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at tbe aine time we shall always give great respect and con
sideration to his opinion, on tbe propriety of exercising juris
diction in this particular class of cues.
Tbe Court here declare that it is with reluctance that they
entertain jurisdiction in cases between foreigners, but tbey
regard it as an imperative duty, when they come clearly
within tbe principles of the maritime law, or treaiy stipula
tions. It appeared in evidence that Mr. Stanley was duly author
ized by tbe libellants to effect a settlement or their voyage
with tbe ship " Benjamin Rush," and la pursuance of said
power be called on Wilcox, the agent and part owner of said
lip, who resides and is doing business here, on the l&tb of
November, and inquired when he would be ready to settle
with the crew, as the parties whom he represented were
anxious to know. After some conversation be said : When
I pay oS the men they will have to go up to tbe Consulate "
Ob tbe 19th he called again and demanded a settlement, and
tbe discbarge of the parties he represented. The agent re
plied : " Wben you want a settlement you will have to go to
It appears that Mr. Stanley called at the Consulate and
stated to the Consul that the three first efiicers of the
"Benjamin Rush," who are the libellants. wanted their dis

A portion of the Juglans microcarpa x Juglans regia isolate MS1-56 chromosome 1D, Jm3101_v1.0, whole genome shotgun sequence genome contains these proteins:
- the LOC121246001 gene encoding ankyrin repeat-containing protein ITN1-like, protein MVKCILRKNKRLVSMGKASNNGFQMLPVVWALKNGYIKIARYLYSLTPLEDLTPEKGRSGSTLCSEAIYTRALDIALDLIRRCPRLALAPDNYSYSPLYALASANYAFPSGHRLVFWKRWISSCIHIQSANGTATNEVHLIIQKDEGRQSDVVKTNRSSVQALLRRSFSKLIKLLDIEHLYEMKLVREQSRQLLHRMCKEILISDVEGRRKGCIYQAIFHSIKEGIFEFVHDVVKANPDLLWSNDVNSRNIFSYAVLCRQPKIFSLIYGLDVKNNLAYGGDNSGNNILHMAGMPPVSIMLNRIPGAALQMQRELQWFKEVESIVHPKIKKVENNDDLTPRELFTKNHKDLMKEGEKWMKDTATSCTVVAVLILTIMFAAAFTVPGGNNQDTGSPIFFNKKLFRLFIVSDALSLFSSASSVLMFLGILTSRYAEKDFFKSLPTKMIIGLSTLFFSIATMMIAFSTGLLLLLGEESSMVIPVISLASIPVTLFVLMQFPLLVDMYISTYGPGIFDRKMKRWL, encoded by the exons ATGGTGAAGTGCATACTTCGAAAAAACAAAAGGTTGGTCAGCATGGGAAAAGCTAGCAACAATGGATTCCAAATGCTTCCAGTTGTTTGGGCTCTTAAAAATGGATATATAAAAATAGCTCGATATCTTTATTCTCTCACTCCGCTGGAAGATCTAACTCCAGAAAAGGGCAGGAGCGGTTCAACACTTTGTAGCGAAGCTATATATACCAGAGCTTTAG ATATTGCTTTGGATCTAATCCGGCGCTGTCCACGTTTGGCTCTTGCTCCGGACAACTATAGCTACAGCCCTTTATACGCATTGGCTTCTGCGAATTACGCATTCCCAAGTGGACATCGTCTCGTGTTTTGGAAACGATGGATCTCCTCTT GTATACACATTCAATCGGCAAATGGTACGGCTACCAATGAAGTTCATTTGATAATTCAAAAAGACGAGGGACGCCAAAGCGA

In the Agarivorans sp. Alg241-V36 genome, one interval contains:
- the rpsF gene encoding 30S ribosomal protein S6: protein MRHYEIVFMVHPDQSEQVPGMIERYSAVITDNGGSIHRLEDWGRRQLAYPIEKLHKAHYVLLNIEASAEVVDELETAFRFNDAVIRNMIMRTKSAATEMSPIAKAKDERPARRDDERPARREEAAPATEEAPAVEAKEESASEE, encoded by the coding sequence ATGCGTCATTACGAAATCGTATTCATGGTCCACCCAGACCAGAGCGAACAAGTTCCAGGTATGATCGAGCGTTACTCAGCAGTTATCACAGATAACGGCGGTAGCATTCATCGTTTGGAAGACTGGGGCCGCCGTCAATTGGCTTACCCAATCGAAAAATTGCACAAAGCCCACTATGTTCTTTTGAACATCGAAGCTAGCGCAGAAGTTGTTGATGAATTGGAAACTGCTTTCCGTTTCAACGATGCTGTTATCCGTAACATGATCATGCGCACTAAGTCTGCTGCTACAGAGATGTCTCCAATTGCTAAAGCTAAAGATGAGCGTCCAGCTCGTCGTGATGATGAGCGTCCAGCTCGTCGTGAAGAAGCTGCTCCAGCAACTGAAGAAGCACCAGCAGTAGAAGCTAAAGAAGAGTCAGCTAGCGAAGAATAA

charge, and after some conversation the Consul ent lor Mr.
Wilcox to come to the Consulate, and when he arrived the
Consul said Warren must be settled with," and Wilcox re
plied w that be had never refused to settle with him,' to
which Mr. Stanley replied that he refused to settle with him
as his agent. Wilcox then said he won 1. 1 settle for 1,600 bbls.,
as be bad with another of the crew. Mr. Stanley objected to
this, and proposed to wait till the oil was gauged and the
bone weighed. On tbe 23d he understood that the amount of
oil and bone was ascertained, aud he called again at the Con
sulate, and the Consul told bim that tbey were going to pay
off on Monday. On Monday the partus met at the Consulate,
and settled the account of Warren. There were some ques
tions of difference which tbe Consul settled, and they (Stan
ley and Wilcox) finally agreed on a settlement at $119 49.
Mr. Stanley says that Mr. Wilcox handed a bag, which he